As difficult as it sounds when in survival mode, sticking to the principles of good credit control would benefit the business when it eventually shifts into growth mode.
These principles are simple: Your company is in business to earn cash from customers; a sale is not complete until it is paid for.
New tech issues
Understandably then, new tech remains a big issue for CFOs for the year ahead. The rapid take-up of tech was the central story across the globe. Our US sister site AccountingWEB.com reported on a recent Invoiced and CFO Dive survey which found that accounting and finance professionals said their companies have already automated accounts payable (49%), accounts receivable (47%) and financial reporting (45%).
The challenge facing CFOs is to continue the trajectory of this digitalisation and not let it falter when the day-to-day status quo returns and a possible revert back to the old incremental change management approach.
‘“Adapt or sink’ is the mentality of many CFOs and Finance Directors looking to position their finance team and business to thrive post-pandemic. Cloud technology is here to stay, and will help shape finance leaders and their teams as the strategic, agile heartbeat of every business,” summarised Advanced as one of its key 2021 takeouts for CFOs.
Another incentive companies have discovered as part of their digital transformation and shift to remote working is a widening talent pool. No longer restricted to geography, the pandemic has opened finance leaders’ eyes to talent hundreds of miles away from the office. Again, this would require CFOs and the finance function to step away from the old way of doing things, but this new layer of flexibility would be another step in overhauling the status quo.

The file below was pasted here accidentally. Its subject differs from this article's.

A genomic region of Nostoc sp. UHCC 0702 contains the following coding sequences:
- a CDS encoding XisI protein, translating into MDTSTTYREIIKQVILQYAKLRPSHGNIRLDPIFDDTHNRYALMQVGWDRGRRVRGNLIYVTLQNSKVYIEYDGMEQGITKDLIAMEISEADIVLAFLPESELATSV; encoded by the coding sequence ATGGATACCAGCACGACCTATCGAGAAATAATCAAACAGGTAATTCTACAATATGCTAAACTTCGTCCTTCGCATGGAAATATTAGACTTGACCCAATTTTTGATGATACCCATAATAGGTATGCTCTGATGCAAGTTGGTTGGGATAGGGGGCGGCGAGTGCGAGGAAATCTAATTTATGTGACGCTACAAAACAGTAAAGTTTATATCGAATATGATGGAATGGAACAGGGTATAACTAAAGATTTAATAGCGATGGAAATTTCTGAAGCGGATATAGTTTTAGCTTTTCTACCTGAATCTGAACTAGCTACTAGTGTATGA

Whilst finance teams scrambled to get debtors paid and transition to new tech, they also missed the stimulus of the office environment and had to grapple with new hybrid working communication tools like Microsoft Teams or Zoom.
Combined with the business disruption pressures, Advanced highlighted the need for CFOs to focus on employee mental health and wellbeing while working from home.
“It was clear that this human crisis required a human touch from CFOs and finance directors who needed to grow their personal skills over the past year,” the software company noted in a recent industry insight post.
The pandemic has changed the face of the finance team. While opportunities have risen from the distress and pressure, it also means that finance teams will have to remain agile in order to embrace the fruits of change.
Digital transformation has shaken up the finance function and provides the ingredients to shift businesses from survival to growth mode. It just needs finance leaders to continue the agile mindset that got them through the crisis.
Brexit? Covid? Adapting to remote working tools? What was the biggest challenge your finance team faced over the past year and how did you adapt?